Editors' ChoiceNeurodegeneration

Harnessing innate immunity to fight neurodegeneration

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Sci. Signal.  24 Jan 2017:
Vol. 10, Issue 463, eaam8102
DOI: 10.1126/scisignal.aam8102

TRIM21 prevents antibody-bound tau proteins from aggregating in cells.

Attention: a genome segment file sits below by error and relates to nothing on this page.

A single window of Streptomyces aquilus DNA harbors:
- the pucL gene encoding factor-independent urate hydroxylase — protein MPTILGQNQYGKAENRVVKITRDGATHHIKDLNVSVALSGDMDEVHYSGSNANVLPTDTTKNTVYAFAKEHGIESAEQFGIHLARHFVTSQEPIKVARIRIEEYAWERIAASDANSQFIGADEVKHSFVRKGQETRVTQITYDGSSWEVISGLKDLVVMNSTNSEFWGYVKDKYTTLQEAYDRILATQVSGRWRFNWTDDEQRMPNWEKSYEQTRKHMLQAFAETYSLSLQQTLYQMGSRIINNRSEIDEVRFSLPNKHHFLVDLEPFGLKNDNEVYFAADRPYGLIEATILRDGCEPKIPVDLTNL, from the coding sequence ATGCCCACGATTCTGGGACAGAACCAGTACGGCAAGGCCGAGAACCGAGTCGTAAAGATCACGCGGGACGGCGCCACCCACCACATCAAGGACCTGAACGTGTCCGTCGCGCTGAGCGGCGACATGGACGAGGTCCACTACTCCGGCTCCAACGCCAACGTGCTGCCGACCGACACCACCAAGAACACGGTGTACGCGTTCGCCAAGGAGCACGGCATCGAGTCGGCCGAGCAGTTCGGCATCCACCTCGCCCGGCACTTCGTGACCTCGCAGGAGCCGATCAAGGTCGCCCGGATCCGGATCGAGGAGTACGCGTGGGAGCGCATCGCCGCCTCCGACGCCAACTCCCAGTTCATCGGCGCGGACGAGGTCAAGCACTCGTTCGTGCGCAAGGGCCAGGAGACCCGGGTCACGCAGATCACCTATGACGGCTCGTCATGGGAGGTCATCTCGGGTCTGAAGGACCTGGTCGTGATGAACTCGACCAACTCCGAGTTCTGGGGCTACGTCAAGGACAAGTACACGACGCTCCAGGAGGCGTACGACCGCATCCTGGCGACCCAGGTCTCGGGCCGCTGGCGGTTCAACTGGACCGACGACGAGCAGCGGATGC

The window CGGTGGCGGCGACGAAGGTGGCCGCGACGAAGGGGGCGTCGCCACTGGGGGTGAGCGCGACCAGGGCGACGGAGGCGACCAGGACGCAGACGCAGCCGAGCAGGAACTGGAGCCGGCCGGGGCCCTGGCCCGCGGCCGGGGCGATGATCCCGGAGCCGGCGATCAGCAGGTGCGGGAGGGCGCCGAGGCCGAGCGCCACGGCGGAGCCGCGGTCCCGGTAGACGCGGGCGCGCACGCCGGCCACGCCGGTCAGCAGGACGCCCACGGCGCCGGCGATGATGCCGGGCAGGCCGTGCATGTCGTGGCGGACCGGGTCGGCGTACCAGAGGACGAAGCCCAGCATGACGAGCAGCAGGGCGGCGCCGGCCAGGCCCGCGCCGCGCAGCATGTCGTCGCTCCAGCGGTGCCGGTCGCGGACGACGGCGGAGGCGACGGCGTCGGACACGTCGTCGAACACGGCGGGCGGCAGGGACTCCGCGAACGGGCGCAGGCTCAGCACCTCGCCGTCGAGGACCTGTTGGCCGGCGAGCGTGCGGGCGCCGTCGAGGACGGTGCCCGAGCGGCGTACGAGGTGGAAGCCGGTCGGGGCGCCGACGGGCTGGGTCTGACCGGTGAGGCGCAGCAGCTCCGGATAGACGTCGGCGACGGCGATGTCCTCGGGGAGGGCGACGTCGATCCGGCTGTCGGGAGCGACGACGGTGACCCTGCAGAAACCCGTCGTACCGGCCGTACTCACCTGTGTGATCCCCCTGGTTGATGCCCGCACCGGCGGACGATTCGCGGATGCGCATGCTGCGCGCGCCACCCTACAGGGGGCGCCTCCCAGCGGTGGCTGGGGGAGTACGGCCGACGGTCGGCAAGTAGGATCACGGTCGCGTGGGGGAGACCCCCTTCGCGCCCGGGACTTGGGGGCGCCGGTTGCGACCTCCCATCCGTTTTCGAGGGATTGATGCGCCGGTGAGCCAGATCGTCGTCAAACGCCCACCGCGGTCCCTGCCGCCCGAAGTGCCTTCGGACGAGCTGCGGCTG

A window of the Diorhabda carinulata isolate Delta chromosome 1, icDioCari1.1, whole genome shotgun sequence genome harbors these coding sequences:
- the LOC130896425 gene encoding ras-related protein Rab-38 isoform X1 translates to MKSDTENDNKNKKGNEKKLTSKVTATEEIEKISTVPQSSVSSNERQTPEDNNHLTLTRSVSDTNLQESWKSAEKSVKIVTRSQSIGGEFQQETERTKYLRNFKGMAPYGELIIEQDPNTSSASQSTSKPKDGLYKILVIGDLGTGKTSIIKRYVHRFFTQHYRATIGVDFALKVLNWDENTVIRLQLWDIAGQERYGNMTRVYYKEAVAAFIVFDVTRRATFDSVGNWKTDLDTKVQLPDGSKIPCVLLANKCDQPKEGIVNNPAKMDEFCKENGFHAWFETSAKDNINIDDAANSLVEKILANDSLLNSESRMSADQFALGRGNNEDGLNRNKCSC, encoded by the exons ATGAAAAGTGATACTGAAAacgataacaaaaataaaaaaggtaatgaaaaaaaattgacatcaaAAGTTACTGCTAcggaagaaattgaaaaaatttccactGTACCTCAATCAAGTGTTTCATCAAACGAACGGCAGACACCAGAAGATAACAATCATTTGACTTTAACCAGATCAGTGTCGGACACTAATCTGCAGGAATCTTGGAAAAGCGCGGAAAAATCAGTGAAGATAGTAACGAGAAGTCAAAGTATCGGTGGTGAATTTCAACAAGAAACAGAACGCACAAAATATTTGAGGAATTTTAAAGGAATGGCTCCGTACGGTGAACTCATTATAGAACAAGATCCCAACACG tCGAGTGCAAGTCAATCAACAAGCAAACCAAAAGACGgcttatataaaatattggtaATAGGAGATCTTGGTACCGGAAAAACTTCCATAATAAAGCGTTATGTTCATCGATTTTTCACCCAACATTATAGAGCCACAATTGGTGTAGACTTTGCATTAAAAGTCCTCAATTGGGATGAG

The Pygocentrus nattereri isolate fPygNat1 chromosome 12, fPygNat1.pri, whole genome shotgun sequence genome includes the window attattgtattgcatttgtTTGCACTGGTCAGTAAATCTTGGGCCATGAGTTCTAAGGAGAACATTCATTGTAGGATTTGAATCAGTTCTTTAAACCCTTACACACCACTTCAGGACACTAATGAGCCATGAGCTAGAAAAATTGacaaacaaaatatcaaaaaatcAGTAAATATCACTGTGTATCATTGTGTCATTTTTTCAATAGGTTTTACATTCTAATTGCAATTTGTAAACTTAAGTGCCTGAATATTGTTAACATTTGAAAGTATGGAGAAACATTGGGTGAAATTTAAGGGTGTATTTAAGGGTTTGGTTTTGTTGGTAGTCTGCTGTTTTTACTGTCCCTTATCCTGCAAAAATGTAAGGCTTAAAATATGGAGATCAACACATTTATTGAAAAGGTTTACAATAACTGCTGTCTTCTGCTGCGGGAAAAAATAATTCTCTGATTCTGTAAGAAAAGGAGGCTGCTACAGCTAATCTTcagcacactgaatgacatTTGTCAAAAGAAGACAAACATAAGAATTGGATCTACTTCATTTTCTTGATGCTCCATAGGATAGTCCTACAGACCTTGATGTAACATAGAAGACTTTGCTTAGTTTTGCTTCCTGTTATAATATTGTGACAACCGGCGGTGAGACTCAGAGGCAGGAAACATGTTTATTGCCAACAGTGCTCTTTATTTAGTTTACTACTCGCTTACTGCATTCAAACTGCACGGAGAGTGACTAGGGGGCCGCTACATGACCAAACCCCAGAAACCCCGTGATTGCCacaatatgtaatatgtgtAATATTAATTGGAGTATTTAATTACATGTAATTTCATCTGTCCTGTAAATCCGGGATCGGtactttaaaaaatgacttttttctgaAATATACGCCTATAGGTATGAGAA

Tripartite motif protein 21 (TRIM21) is a cytoplasmic receptor that mediates an innate immune response to pathogens by binding to antibody-coated pathogens that are transported into the cell rather than directly to the pathogens themselves. McEwan et al. investigated whether TRIM21 could be used to target tau protein aggregates, which are associated with neurodegenerative disorders such as Alzheimer’s disease. When the tau protein is misfolded, it forms hyperphosphorylated aggregates in the cytoplasm of neurons. Short fibrils of misfolded tau spread between cells, inducing or “seeding” tau aggregation throughout the brain. To demonstrate that TRIM21 was active in neural cells, the authors incubated neural cell cultures with adenovirus in the presence or absence of an antibody. Antibody-coated viruses infected the cells less efficiently than did antibody-free viruses, particularly when the cells were stimulated with type I or type II interferons. Protection from infection correlated with the abundance of Trim21 mRNA, suggesting that TRIM21 was functional in neurons. To evaluate whether TRIM21 targeted tau seeds, the authors developed a microscopy-based assay to detect fluorescently tagged tau protein in transfected HEK 293 cells. Adding purified recombinant tau seeds to the cells induced tau protein aggregation, as did the addition of tau protein from brain tissue samples of Alzheimer’s disease patients. Several antibodies against tau were then identified that prevented tau seeds from inducing aggregation in this assay. In cells in which TRIM21 was knocked down by CRISPR/Cas, the extent of tau seeding in the presence of the antibodies was as great as that in their absence. TRIM21 leads to the elimination of antibody-bound pathogens by stimulating their destruction by proteasomes and the unfoldase valosin-containing protein (VCP). Experiments with pharmacological inhibitors showed that these cofactors were also required for the degradation of antibody-bound tau. However, inhibiting the proteasome only partially blocked antibody-dependent prevention of tau aggregation, whereas inhibiting VCP had a more substantial effect, suggesting that unfolding the tau seed might be a critical step in preventing aggregation. Together, these results suggest that the TRIM21-dependent immune response could be co-opted to treat neurodegenerative disorders caused by protein aggregates.

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